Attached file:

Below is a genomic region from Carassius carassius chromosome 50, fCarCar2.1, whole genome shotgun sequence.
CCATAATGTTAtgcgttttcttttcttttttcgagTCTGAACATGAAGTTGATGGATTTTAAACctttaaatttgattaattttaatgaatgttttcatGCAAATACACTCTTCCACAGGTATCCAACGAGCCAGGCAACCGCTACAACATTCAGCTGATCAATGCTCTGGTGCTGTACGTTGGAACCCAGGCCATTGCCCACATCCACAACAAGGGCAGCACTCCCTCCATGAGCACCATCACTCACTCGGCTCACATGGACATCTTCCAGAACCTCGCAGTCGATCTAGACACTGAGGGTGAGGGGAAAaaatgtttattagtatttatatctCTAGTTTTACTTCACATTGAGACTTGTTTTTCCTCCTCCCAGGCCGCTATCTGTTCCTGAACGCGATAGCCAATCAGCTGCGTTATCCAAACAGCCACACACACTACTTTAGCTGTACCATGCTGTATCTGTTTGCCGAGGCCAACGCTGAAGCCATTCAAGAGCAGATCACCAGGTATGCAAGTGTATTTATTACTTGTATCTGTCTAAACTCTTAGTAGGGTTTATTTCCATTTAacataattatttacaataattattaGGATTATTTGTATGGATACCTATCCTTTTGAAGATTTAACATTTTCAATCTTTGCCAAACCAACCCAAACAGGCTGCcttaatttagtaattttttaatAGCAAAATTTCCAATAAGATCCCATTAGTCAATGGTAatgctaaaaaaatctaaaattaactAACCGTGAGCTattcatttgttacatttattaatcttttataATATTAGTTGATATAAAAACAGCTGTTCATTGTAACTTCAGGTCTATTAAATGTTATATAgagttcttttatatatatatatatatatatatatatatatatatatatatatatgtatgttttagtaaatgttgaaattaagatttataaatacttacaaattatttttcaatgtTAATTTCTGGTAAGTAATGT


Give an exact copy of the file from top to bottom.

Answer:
Below is a genomic region from Carassius carassius chromosome 50, fCarCar2.1, whole genome shotgun sequence.
CCATAATGTTAtgcgttttcttttcttttttcgagTCTGAACATGAAGTTGATGGATTTTAAACctttaaatttgattaattttaatgaatgttttcatGCAAATACACTCTTCCACAGGTATCCAACGAGCCAGGCAACCGCTACAACATTCAGCTGATCAATGCTCTGGTGCTGTACGTTGGAACCCAGGCCATTGCCCACATCCACAACAAGGGCAGCACTCCCTCCATGAGCACCATCACTCACTCGGCTCACATGGACATCTTCCAGAACCTCGCAGTCGATCTAGACACTGAGGGTGAGGGGAAAaaatgtttattagtatttatatctCTAGTTTTACTTCACATTGAGACTTGTTTTTCCTCCTCCCAGGCCGCTATCTGTTCCTGAACGCGATAGCCAATCAGCTGCGTTATCCAAACAGCCACACACACTACTTTAGCTGTACCATGCTGTATCTGTTTGCCGAGGCCAACGCTGAAGCCATTCAAGAGCAGATCACCAGGTATGCAAGTGTATTTATTACTTGTATCTGTCTAAACTCTTAGTAGGGTTTATTTCCATTTAacataattatttacaataattattaGGATTATTTGTATGGATACCTATCCTTTTGAAGATTTAACATTTTCAATCTTTGCCAAACCAACCCAAACAGGCTGCcttaatttagtaattttttaatAGCAAAATTTCCAATAAGATCCCATTAGTCAATGGTAatgctaaaaaaatctaaaattaactAACCGTGAGCTattcatttgttacatttattaatcttttataATATTAGTTGATATAAAAACAGCTGTTCATTGTAACTTCAGGTCTATTAAATGTTATATAgagttcttttatatatatatatatatatatatatatatatatatatatatatatgtatgttttagtaaatgttgaaattaagatttataaatacttacaaattatttttcaatgtTAATTTCTGGTAAGTAATGT